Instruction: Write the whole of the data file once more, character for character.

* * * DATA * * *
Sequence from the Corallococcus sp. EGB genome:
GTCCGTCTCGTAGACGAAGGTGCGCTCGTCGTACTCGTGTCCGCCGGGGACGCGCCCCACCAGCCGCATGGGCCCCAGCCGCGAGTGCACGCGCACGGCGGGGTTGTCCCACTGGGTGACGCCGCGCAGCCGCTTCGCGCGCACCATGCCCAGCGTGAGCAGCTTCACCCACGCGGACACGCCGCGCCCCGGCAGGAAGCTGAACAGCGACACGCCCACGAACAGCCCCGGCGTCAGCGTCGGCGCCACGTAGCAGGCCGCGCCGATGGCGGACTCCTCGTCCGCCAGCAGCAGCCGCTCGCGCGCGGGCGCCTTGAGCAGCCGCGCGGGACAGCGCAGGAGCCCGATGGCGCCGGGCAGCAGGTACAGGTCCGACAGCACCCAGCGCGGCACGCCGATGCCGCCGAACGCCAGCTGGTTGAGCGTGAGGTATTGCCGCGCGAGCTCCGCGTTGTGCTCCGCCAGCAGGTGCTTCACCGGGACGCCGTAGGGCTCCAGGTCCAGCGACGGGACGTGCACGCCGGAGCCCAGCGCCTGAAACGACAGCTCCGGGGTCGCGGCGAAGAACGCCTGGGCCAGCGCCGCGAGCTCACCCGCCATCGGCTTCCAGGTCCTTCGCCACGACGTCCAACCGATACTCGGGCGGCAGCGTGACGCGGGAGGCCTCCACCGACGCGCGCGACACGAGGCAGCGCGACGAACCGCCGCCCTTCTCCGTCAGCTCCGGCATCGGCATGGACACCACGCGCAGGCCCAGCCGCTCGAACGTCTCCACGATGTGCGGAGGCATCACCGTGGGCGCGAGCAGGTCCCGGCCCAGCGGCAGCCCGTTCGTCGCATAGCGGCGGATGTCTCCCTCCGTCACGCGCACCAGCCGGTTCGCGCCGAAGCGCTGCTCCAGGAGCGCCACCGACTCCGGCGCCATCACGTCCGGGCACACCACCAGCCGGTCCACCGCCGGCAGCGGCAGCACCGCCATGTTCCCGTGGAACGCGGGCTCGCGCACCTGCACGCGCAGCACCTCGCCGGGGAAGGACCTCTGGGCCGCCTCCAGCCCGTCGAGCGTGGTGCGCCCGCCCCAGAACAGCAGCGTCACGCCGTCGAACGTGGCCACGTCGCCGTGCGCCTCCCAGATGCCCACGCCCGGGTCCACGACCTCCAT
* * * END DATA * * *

Sequence from the Corallococcus sp. EGB genome:
GTCCGTCTCGTAGACGAAGGTGCGCTCGTCGTACTCGTGTCCGCCGGGGACGCGCCCCACCAGCCGCATGGGCCCCAGCCGCGAGTGCACGCGCACGGCGGGGTTGTCCCACTGGGTGACGCCGCGCAGCCGCTTCGCGCGCACCATGCCCAGCGTGAGCAGCTTCACCCACGCGGACACGCCGCGCCCCGGCAGGAAGCTGAACAGCGACACGCCCACGAACAGCCCCGGCGTCAGCGTCGGCGCCACGTAGCAGGCCGCGCCGATGGCGGACTCCTCGTCCGCCAGCAGCAGCCGCTCGCGCGCGGGCGCCTTGAGCAGCCGCGCGGGACAGCGCAGGAGCCCGATGGCGCCGGGCAGCAGGTACAGGTCCGACAGCACCCAGCGCGGCACGCCGATGCCGCCGAACGCCAGCTGGTTGAGCGTGAGGTATTGCCGCGCGAGCTCCGCGTTGTGCTCCGCCAGCAGGTGCTTCACCGGGACGCCGTAGGGCTCCAGGTCCAGCGACGGGACGTGCACGCCGGAGCCCAGCGCCTGAAACGACAGCTCCGGGGTCGCGGCGAAGAACGCCTGGGCCAGCGCCGCGAGCTCACCCGCCATCGGCTTCCAGGTCCTTCGCCACGACGTCCAACCGATACTCGGGCGGCAGCGTGACGCGGGAGGCCTCCACCGACGCGCGCGACACGAGGCAGCGCGACGAACCGCCGCCCTTCTCCGTCAGCTCCGGCATCGGCATGGACACCACGCGCAGGCCCAGCCGCTCGAACGTCTCCACGATGTGCGGAGGCATCACCGTGGGCGCGAGCAGGTCCCGGCCCAGCGGCAGCCCGTTCGTCGCATAGCGGCGGATGTCTCCCTCCGTCACGCGCACCAGCCGGTTCGCGCCGAAGCGCTGCTCCAGGAGCGCCACCGACTCCGGCGCCATCACGTCCGGGCACACCACCAGCCGGTCCACCGCCGGCAGCGGCAGCACCGCCATGTTCCCGTGGAACGCGGGCTCGCGCACCTGCACGCGCAGCACCTCGCCGGGGAAGGACCTCTGGGCCGCCTCCAGCCCGTCGAGCGTGGTGCGCCCGCCCCAGAACAGCAGCGTCACGCCGTCGAACGTGGCCACGTCGCCGTGCGCCTCCCAGATGCCCACGCCCGGGTCCACGACCTCCAT